Around age 50, women’s ovaries begin producing decreasing amounts of oestrogen and progesterone. Also, melatonin, the sleep hormone, decreases with age. Secretion of melatonin is partly influenced by oestrogen and progesterone and levels decrease during the perimenopause.

The menopausal decline of oestrogen contributes to disrupted sleep by causing menopausal symptoms like hot flashes and sweats. The drop in oestrogen is what is thought to confuse the hypothalamus (our temperature regulator/thermostat) into thinking the body is overheating which causes the sweat glands to turn on in order to cool the body down.

Approximately 75%-85% of menopausal women experience hot flashes, which can last on average for five years. This can make sleeping difficult when in turn can bring on a host of other problems and lead to problems for normal day to day functioning.

Tips to keep you cool at night:

  • Wear clothing made of natural fibres, like cotton.
  • Keep your bedroom cool and well-ventilated.
  • Ensure you have a breathable mattress. Do not use memory foam as this holds heat.
  • Avoid foods that may cause sweating (such as spicy foods), especially right before bed.

Mental Health

Depression, anxiety and a number of other mental health conditions can affect the quality of your sleep. Sleepless nights can cause anxiety and depressed mood; anxiety leading to difficulty getting to sleep, and depression leading to non-restorative sleep and early morning wakening.

Sleep acts like a master regulator of our hormones, helping to reduce stress and inflammation in the body. Make sleep a priority and support your sleep with a healthy lifestyle and stress reducing techniques.

Stress

Stress is the number one predictor of the level of rapid hormone fluctuations and hormonal imbalances. When stress creates a hormonal imbalance, it’s capable of negatively affecting your entire life.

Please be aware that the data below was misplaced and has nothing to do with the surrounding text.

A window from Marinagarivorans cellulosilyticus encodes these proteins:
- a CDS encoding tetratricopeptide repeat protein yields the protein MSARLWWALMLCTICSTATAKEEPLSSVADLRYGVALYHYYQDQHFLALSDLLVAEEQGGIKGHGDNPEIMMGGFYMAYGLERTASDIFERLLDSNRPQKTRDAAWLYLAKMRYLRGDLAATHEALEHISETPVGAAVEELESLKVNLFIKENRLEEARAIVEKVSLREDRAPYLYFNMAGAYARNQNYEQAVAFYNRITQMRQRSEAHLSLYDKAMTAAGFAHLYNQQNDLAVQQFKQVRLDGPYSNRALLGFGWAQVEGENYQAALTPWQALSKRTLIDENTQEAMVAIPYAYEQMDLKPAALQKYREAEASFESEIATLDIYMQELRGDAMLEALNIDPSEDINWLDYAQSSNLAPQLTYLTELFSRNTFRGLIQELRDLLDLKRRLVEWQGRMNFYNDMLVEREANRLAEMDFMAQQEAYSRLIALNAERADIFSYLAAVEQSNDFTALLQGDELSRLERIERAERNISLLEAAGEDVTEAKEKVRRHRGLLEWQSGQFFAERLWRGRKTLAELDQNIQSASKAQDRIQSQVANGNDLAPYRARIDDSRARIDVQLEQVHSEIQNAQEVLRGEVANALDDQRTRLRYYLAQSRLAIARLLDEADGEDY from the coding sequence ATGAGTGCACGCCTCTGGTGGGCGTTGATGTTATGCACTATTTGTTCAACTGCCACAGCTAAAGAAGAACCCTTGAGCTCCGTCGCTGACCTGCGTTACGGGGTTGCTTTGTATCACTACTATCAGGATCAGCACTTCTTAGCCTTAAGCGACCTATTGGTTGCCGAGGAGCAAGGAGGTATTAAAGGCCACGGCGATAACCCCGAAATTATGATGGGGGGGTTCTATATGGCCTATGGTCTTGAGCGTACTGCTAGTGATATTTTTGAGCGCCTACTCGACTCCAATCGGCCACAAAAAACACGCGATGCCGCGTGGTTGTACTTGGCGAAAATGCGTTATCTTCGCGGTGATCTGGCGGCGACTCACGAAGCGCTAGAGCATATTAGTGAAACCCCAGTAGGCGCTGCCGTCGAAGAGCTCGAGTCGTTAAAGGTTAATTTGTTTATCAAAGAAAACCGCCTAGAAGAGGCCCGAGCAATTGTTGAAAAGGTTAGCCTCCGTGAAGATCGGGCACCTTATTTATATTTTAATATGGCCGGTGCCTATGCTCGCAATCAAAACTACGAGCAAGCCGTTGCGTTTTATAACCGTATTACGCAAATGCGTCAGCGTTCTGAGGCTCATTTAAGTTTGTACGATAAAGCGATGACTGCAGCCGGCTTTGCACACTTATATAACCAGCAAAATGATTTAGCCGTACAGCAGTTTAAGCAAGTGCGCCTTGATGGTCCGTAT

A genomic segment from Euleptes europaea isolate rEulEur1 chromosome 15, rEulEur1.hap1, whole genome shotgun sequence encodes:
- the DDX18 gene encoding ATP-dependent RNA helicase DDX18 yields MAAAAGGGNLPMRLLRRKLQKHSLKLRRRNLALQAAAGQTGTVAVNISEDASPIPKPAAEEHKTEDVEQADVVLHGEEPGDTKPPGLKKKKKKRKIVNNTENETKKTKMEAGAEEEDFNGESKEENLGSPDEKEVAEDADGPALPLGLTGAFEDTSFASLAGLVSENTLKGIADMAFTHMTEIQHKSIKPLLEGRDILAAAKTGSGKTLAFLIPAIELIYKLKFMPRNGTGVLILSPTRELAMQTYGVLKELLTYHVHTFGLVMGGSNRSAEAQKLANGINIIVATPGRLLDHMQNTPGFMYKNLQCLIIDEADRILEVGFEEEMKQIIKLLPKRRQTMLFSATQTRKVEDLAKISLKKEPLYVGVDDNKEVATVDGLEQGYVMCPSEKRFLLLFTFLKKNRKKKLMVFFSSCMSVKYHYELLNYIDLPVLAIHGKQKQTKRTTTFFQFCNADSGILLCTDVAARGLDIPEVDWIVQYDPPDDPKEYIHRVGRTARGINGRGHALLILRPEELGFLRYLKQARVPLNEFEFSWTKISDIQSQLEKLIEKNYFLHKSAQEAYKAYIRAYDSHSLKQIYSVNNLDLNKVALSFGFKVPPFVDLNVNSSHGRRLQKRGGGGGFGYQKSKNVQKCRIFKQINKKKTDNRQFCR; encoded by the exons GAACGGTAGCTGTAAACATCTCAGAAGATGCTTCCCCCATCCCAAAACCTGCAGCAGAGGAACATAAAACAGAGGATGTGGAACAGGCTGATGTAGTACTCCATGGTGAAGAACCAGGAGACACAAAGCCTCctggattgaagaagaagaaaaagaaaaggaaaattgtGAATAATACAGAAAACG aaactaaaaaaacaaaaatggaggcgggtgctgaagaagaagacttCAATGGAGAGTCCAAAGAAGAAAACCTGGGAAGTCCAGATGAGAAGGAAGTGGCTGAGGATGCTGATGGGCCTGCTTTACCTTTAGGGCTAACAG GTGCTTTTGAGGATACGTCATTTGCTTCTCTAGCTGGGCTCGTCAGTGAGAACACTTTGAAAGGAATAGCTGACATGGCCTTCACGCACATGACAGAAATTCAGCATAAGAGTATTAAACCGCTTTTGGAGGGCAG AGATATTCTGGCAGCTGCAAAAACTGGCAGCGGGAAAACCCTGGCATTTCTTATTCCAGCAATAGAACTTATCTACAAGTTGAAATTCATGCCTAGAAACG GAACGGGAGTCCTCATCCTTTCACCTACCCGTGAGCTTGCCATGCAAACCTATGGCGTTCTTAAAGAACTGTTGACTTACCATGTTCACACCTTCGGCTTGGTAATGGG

Progesterone is the calming hormone and when we experience stress, the stress hormones come from progesterone. Stress exacerbates progesterone, sucking it dry, leaving not enough to balance oestrogen and other important hormones. This then also depletes magnesium which is natures natural tranquiliser helping to calm the nervous system and enable the natural onset of sleep.

Do want you can to manage stress in your life. This is the single biggest factor causing imbalances in our hormones and cannot be underestimated.

Couple Walking

Some great ideas for reducing stress and reducing a hormone imbalance include:

  • Exercise or move regularly
  • Practicing daily meditation, mindfulness and/or deep breathing exercises
  • Practice yoga or gentle stretching
  • Create a healthy sleep hygiene routine
  • Get support from friends or family
  • Reduce caffeine and alcohol
  • Eat healthy wholesome foods
  • Take a magnesium supplement. Magnesium bisglycinate is very effective for migraine headaches in particular.

Note: This magnesium is bonded to the amino acid, glycine. Glycine elevates levels of serotonin, promoting relaxation, supporting cognitive function, and improving sleep quality

Oestrogen

Oestrogen and progesterone are two of the primary female hormones that balance each other in the body. The liver detoxifies excess oestrogen. Good bacteria bind to the oestrogen helping to transport it out of the body as a waste product. When this is not functioning optimally, it is typically because the good bacteria are not binding to the oestrogen. As a result, the oestrogen is recycled and becomes more potent in the body and therefore more dangerous.